Alfalfa seeds (Medicago sativa L. cv. Vernal) were obtained from the National Institute of Animal Science, Rural Development Administration, Republic of Korea were considered as study materials. Seeds were placed for the surface sterilization then transferred in to plastic pots containing potting mixed (Horticulture Nursery Medium, Biomedia, Korea) and grown in growth chamber maintained temperature at 25°C, photoperiod of 14-h, 400 μmol m -2 s -1 irradiance and relative humidity of 60~70%. Pots were irrigated regularly. At two week of growing seedlings were exposed to copper (CuSO4, 250 μM) and cadmium (CdCl2, 250 μM) solutions. Cu and Cd treatments were subjected for one time and maintained up to 48 hours (Fig. 1). Control plants were irrigated with normal water. An extra pot was used for each treatment to maintain the leaching of the solutions that used. Three biological repeats were done for each treatment. After two days plant leaves were collected from control, Cu, and Cd treated samples, immediately frozen in liquid nitrogen stored then stored at -80°C until use.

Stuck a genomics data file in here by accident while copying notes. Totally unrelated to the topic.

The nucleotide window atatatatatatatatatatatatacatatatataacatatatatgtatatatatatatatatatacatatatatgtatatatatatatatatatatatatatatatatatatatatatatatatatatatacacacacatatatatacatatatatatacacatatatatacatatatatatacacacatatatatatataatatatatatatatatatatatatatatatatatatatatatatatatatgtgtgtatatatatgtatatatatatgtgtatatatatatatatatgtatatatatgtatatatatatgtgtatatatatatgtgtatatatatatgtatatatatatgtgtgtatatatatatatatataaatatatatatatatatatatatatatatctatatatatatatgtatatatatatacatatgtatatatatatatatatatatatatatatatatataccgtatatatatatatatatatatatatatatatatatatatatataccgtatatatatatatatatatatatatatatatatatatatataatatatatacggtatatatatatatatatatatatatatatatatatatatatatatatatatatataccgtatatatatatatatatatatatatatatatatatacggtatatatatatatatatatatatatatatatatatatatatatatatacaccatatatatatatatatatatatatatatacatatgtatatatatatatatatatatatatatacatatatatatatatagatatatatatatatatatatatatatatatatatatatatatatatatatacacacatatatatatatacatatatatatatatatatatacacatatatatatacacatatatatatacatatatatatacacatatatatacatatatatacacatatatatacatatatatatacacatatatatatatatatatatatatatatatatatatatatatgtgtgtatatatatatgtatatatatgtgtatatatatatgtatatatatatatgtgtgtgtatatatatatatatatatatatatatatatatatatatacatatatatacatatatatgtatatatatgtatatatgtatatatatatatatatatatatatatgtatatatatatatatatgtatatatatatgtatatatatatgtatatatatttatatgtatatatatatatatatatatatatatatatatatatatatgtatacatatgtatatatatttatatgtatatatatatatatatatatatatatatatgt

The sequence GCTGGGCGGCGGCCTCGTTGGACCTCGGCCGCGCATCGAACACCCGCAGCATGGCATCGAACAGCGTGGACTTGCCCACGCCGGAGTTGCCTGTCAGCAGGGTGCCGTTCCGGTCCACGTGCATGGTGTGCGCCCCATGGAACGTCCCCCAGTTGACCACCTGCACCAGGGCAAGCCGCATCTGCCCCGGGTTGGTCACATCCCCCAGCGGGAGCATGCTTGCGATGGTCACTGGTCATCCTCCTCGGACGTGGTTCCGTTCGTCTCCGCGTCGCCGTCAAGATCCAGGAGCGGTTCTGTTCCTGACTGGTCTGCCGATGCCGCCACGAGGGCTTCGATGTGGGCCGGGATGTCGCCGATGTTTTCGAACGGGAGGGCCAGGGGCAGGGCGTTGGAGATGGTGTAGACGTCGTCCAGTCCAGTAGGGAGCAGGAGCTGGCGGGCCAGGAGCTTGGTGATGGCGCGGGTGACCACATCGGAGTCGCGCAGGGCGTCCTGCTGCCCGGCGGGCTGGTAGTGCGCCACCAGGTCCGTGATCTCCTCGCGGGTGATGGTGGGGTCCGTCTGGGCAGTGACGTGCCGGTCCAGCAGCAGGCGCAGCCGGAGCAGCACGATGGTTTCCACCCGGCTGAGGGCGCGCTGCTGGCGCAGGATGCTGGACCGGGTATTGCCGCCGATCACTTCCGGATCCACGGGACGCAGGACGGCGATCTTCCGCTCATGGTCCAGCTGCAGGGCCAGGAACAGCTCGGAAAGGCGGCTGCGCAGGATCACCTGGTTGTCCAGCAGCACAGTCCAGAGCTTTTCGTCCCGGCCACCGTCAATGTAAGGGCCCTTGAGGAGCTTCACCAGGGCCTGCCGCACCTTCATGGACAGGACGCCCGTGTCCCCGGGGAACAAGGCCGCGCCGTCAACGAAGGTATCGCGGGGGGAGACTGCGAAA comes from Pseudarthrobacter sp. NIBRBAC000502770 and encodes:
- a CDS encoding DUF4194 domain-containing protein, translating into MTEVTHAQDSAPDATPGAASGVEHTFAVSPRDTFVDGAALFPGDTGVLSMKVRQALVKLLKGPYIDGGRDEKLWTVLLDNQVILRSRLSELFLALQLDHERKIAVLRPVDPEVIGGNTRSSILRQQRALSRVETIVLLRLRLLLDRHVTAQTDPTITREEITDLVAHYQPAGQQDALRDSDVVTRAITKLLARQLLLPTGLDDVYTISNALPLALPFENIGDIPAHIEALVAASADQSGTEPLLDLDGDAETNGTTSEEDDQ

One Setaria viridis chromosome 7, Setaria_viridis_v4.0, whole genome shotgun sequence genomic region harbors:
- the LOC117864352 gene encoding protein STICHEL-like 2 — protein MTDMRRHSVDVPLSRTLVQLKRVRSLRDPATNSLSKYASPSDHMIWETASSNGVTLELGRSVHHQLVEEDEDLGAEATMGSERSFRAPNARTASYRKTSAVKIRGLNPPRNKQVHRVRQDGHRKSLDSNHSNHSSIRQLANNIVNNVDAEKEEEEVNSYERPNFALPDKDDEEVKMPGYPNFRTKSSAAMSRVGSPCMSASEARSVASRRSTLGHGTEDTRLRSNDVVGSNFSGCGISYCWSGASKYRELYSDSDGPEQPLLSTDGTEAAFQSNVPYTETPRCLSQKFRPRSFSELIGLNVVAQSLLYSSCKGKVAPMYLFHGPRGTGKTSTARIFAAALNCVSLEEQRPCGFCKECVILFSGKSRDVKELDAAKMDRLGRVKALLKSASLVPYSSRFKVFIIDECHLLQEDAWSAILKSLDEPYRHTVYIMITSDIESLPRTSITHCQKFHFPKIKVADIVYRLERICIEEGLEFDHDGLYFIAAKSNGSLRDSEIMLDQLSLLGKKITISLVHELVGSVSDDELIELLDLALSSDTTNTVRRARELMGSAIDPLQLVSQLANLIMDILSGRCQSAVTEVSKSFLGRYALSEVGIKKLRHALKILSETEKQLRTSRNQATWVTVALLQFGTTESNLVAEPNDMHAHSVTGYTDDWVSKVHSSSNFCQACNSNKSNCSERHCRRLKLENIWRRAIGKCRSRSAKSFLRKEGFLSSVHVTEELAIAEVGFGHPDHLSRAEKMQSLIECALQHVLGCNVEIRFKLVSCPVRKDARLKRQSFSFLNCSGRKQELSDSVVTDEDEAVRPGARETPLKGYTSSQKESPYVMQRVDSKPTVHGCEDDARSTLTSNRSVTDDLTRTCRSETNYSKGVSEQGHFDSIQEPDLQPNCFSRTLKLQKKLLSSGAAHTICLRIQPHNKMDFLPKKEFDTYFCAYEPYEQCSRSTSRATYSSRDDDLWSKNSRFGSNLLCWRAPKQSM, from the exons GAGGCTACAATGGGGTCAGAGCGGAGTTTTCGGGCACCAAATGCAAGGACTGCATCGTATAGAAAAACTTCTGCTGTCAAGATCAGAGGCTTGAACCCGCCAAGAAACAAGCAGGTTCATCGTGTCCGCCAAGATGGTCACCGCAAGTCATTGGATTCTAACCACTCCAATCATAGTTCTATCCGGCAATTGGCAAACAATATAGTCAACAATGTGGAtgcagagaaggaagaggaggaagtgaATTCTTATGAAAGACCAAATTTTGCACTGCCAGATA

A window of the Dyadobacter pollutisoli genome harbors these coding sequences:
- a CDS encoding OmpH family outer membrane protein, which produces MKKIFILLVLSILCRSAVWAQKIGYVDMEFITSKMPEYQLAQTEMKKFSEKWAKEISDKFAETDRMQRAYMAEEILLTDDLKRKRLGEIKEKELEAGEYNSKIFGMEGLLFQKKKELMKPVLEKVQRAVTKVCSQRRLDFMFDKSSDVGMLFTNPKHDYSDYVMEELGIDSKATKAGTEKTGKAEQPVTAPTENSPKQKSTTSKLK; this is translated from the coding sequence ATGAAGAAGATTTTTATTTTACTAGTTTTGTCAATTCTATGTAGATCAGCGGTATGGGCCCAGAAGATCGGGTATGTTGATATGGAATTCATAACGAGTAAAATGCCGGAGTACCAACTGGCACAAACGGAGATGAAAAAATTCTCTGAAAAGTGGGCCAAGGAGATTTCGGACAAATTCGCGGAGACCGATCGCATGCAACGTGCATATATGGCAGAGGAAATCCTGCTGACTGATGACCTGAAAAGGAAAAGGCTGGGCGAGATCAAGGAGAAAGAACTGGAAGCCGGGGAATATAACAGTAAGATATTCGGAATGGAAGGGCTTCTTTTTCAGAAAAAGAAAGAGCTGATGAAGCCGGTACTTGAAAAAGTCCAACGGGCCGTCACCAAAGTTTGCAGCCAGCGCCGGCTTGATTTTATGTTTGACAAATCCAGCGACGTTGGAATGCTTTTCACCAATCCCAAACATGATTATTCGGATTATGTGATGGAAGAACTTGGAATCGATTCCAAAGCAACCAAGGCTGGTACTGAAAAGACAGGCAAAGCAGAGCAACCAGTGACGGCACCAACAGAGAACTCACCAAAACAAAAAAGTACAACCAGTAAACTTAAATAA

2.RNA extraction and first-strand cDNAs synthesis

    Total RNAs were extracted and from leaf sample tissue using Plant RNeasy mini kit (Qiagen, CA, USA) and GeneFishing™ mini kit (Seegene, Seoul, Korea). The RNA samples were used for first stand cDNA synthesis. The reverse transcription reaction was maintained for 1.5 h at temperature of 42ºC using the method of Lee et al. (2009). The volume of the final reaction mixture was 20 μL containing 3 μg (7.5 μL) of purified total RNA; 4 μL of 5× reaction buffer (Promega, Madison, WI, USA); 5 μL of dNTPs (each 2 mM); 2 μL of 10 μM dT-ACP1 (5´- CTGTGAATGCTGCGACTACGATIIIIIT(18)-3´); 0.5 μL of RNasin RNase Inhibitor (40 U/μL; Promega); and 1 μL of Moloney murine leukemia virus reverse transcriptase (200 U/μL; Promega). After completion of cDNA synthesis 80 μL of ultra-purified water was added for the dilution of cDNA and for GeneFishing™ PCR.

    3.ACP-based GeneFishing™ reverse transcription chain reaction

    GeneFishing™ DEG kit (Seegene, Seoul, South Korea) were used for DEG (differentially expressed genes) identification by ACP-based PCR method (Lee et al., 2009). The amplified PCR product were separated on 2% agarose gel with nucleic acid staining solution (Boca Scientific Inc, USA), Stress induced DEGs were observed visually, selected and extracted from gels by using by using the GENCLEAN II Kit (Q-BIO gene, Carlsbad, CA, USA).